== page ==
She went from working long hours in the very demanding restaurant business in New York City & Chicago, to taking small, but deliberate steps towards building her personal brand.
She’s the author of 6 digital cookbooks. One of her books, DOLCI – Simply Delicious Italian Desserts is a visual onslaught on the senses, in a most delicious way! She’s been the resident chef on the nationally-syndicated radio show “On the House with the Carey Brothers”, creator and producer of her TV show Delicious Discoveries with Daniella Malfitano, and is a private chef with Top City Chefs & Hands on Gourmet in the Bay Area, leading culinary events at businesses like Google, Twitter & Facebook.
Daniella told me about her most vulnerable professional moment and how she turned it into an opportunity to take the first step towards building her personal brand. This one step led to a segment on a nationally-syndicated radio show! Cookbooks & a TV show followed. She also told me about the experience of writing her first digital book & the hardest part about working for yourself (and how she tackles this!).
Here’s the longer, audio version:
10 of the most interesting segments below:
What’s one thing you learned at The French Culinary Institute in New York (now The International Culinary Center) that you practice to this day?
There’s two things I remember. The first is about how to keep your food clean. I remember taking an onion and a cantaloupe, and putting it straight from the box onto the cutting board. One of my instructors said “Stop! What’re you doing?” You need to remember to wash the outside of your produce before you put it on the surface, otherwise the bacteria will get into the food you’re slicing into. For an onion, never chop right into it. Peel a little off the bottom, a little off the top and then slice it. That will keep the bacteria off the food.
Second, I learned grace. My very first instructor Chef Henry taught us how to receive compliments and criticism on our food, our art. He taught us how to own our talent.
You’ve worked at restaurants in Chicago and New York City. You told me about the long hours and the demands of working in the restaurant business.
Can you think of one particular day that was especially frustrating for you?
I could tell you a million times, a million moments where I felt like I wanted to quit.
At Thomas Keller’s restaurant Per Se in New York City, it’s all about service and getting things exactly right. You’re doing, what we call a dance in the dining room. Everyone is working together, to execute to perfection. One day I was having a hard time with foot placement. You have to place the food down at the exact right moment with everyone else who is serving with you. Eventually, I figured it out. But I remember feeling really bad about that, and feeling like I wasn’t ever going to be good enough.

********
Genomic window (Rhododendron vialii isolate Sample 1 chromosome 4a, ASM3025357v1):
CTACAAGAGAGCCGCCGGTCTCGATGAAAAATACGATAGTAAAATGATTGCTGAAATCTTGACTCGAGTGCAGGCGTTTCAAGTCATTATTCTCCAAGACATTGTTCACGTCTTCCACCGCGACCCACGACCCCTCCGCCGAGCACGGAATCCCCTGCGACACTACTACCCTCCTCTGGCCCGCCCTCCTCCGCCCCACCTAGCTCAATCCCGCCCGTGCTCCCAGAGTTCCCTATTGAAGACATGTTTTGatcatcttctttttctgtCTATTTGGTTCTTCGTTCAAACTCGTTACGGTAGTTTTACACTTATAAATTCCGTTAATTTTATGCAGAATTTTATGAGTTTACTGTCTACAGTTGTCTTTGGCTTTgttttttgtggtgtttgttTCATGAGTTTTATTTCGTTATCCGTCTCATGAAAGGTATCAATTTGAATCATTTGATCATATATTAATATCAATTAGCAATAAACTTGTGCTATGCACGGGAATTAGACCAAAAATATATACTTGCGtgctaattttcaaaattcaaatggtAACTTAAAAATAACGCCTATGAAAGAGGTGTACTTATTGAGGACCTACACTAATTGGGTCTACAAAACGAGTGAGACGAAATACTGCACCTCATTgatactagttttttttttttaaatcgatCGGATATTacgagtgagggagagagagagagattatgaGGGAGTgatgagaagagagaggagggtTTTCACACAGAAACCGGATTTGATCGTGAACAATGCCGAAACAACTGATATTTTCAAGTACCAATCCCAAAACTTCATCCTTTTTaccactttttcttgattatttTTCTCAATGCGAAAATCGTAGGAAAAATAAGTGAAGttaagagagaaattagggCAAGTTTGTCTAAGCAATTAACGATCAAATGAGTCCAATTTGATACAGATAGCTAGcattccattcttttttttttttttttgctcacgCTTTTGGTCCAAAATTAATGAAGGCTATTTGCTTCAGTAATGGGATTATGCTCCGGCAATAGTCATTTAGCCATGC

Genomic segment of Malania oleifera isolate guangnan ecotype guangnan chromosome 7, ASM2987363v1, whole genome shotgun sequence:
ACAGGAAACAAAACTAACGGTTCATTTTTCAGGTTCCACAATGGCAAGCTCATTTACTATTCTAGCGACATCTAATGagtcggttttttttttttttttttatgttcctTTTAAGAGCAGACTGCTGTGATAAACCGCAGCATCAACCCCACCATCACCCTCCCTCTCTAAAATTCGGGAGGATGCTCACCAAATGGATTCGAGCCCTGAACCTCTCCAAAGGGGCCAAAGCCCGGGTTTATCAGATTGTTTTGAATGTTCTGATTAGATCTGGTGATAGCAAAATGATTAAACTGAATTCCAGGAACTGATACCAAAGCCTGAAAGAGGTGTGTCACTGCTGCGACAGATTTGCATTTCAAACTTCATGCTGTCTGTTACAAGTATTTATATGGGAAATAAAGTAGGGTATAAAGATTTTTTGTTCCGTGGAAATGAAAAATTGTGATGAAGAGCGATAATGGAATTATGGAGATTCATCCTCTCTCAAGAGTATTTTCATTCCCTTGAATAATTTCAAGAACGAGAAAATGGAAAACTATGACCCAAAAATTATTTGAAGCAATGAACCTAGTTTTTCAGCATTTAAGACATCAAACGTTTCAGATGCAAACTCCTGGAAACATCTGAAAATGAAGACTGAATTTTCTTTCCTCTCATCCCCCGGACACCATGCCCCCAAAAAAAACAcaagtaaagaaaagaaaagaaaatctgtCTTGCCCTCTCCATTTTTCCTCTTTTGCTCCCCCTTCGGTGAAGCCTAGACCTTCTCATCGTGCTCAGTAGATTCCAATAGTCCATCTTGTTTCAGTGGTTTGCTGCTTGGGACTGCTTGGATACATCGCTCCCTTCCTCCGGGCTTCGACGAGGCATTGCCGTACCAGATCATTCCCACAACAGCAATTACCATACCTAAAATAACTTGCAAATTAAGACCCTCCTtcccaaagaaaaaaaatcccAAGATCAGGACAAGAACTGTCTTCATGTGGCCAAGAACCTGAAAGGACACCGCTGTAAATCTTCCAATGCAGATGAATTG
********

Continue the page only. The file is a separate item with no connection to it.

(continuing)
What was one of the best days on the job?
While I was working at Per Se, I met Martha Stewart. I’m a huge Martha Stewart fan. She asked me for a glass of water & I couldn’t even speak, so that was hilarious!
But one of the best days for me was when I was working as a line cook at Prune restaurant in New York City. Gabrielle Hamilton, the owner of Prune, is an amazing chef and owner. One day, I had had a really long day. I was working late doing prep work for the next day. She needed this rare spice that she wanted me to go find. And I basically said to her – I don’t know if it’s possible. She said, no, no, go out and find it, see what you can do.
I spent two and a half hours on the streets, going in and out of little bodegas and spice shops, all over the Lower East Side. And I finally found it. When I arrived back, she had already left for the day. But she left me a note near my chef coat that said, “Good work today. XO, GH”. I was so amazed at her acknowledgement of my hard work, because it was even before I had bought her the thing she had asked for. It meant a lot to me, I still have that note. The spice was file. It’s a spice for gumbo.